Morrow's 17-strikeout gem, in which he had a no-hitter somewhat dubiously broken up with two outs in the ninth inning, was a jaw-dropping taste of what he was capable of. As other pitchers drafted behind him began emerging into true greats of the game—first Lincecum, then Kershaw (taken 7th overall), and Scherzer (11th)—there was a feeling, at the very least in Toronto, that he could get there, too. If only he could stay healthy.
We all know what happens next. Morrow was a quiet, thoughtful, intelligent pitcher with an incredible gift. It was impossible not to root for him and see how it could all work so perfectly once everything finally clicked. And it was impossible not to get frustrated along with him. Especially as, slowly but surely, that gift began to betray him.
The 2012 season was, before the current one, the best of his career. He dialed back the velocity a hair, trading strikeouts for better command, and he thrived. His 8.1 percent walk rate, though merely average, was the best of his career to that point. He had enough pure stuff to overwhelm batters when he needed to, but often didn't need to. His FIP stayed steady at 3.65 (it had been 3.64 the year before), but his ERA dropped to a sparkling 2.96. It felt like, finally, in his fifth season in the big leagues, he had started to arrive.
Or it would have, if he'd managed to throw more than 124.2 innings in just 21 starts, due to a mid-season oblique strain. The hope at the time was that, because it at least wasn't elbow or shoulder trouble, Morrow could bounce back. And, in part because of that thought, in part because of a restless fan base ready to see the fruits of what felt like a perpetual rebuild, and in part because of the emergence of Jose Bautista, Edwin Encarnacion, Brett Lawrie, and others, GM Alex Anthopoulos went all in. During the winter between 2012 and 2013, the Blue Jays made a massive deal with the Miami Marlins, bringing in Jose Reyes, Josh Johnson, Mark Buehrle, and Emilio Bonifacio. They signed Melky Cabrera, fresh off an incredible year with the Giants (and a subsequent PED suspension). They traded for NL Cy Young winner R.A. Dickey. They were ready to take the American League by storm.
Obviously that didn't happen. But what sometimes gets lost in the story of that utter failure of a season, as Reyes, Johnson, Dickey, and Cabrera all came far worse than advertised, was what happened to Morrow—the young star-in-the-making who began the season lined up second in the Jays' rotation. He'd make just 10 starts that season, and only 6 the next. Say the words "radial nerve entrapment" or "torn tendon sheath" to a (pre-2015) Blue Jays fan and just watch them cringe.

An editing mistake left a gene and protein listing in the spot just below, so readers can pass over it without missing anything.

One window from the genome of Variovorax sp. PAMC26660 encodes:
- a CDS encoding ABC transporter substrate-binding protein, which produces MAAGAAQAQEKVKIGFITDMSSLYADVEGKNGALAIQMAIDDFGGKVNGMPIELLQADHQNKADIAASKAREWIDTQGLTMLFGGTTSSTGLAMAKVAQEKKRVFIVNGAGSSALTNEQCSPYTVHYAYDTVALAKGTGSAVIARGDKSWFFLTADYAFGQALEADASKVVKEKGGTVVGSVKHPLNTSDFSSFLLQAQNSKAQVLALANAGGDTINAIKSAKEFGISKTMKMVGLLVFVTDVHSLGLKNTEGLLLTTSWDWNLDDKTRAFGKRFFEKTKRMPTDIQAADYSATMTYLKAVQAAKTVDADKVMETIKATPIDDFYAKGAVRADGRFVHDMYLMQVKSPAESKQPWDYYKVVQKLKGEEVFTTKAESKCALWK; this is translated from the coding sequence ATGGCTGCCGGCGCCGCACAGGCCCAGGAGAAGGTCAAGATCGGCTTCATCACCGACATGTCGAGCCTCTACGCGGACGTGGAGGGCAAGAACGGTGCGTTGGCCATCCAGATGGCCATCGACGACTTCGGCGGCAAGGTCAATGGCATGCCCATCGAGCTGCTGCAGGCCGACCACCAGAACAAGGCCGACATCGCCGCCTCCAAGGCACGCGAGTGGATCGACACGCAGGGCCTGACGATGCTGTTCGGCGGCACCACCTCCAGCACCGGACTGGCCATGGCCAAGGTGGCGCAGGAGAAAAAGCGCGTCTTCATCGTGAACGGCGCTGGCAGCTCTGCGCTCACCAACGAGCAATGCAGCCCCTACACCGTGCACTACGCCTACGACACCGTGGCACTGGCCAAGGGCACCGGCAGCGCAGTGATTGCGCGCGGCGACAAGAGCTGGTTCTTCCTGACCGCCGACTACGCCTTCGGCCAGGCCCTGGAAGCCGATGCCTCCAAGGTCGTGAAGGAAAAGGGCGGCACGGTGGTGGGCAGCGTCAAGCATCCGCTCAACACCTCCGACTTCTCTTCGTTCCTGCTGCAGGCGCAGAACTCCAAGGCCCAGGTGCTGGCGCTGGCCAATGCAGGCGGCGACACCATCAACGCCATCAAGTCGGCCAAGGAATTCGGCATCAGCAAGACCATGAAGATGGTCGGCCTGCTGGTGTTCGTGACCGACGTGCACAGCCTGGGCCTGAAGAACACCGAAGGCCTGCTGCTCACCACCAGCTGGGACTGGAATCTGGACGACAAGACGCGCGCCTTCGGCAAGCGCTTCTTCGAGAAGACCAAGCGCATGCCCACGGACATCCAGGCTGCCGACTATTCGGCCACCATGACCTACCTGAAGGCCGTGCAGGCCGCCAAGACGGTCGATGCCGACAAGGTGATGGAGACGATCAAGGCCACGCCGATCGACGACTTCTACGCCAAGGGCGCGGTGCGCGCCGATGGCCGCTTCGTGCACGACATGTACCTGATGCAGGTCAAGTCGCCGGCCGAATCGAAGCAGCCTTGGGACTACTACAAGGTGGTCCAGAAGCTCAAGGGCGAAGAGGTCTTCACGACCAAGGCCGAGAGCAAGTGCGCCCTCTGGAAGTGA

Morrow's strikeout totals sagged in 2013, and over those 10 starts his ERA ballooned to 5.63. In 2014 it got worse, and the command problems that plagued him early on in his career resurfaced. The Blue Jays declined a $10 million contract option for 2015 and he landed in San Diego—a virtual dumping ground for Californian pitchers hoping for unlikely comebacks.
With the Padres in 2016, for the first time since his rookie year with the Mariners, Morrow didn't start a single game in the big leagues. Part of that was because he missed most of the year with "shoulder fatigue," but another part was that, all those years later, he'd finally been made a full-on reliever. He quietly put up 1.69 ERA over 16 relief innings at the end of the season, but he struck out only eight.
That could have been the end of Brandon Morrow. His could have been a tale of unique and stupefying talent that, through mismanagement, injury, and bad luck, could never quite be harnessed. It's a tale that's fairly common among pitchers, but few we get to see so close or for so long, through such tantalizing ups and frustrating downs. And far, far fewer who could ever be capable of what he did on that August Sunday in 2010.
But, of course, that wasn't the end.
"Elite stuff," is what Anthopoulos, now an assistant GM for the Dodgers, said about Morrow in speaking to Mark Whicker of the OC Register earlier this summer. And, perhaps more importantly, he added that "Every time he had a setback, he managed to get back to that."
Morrow is certainly back to it now. The Dodgers, surely with plenty of input from the loquacious Anthopoulos, took a chance on Morrow, signing him to a minor league deal in January. He's been worth every penny and many, many more.
Over the course of 45 regular-season appearances, and 43.2 innings, Morrow struck out 50 and walked just nine. Because he's only working in short bursts, he's throwing harder than ever, with a fastball that averaged 97.7 mph during the regular season. As the club's setup man, he's become a crucial piece in the Dodgers' bullpen, bridging the gap between the team's starting pitchers and their incredible closer, Kenley Jansen. He's been virtually unhittable—and has carried that into the playoffs, where so far he's struck out eight and walked just one over 8.1 innings, appearing in seven of the Dodgers' eight playoff games. He has, in other words, become the pitcher that Brandon Morrow was always supposed to be.
There will be moments over the next two weeks where the fate of the World Series will be in Brandon Morrow's hands. After all he's been through to get here, how can that not make you smile?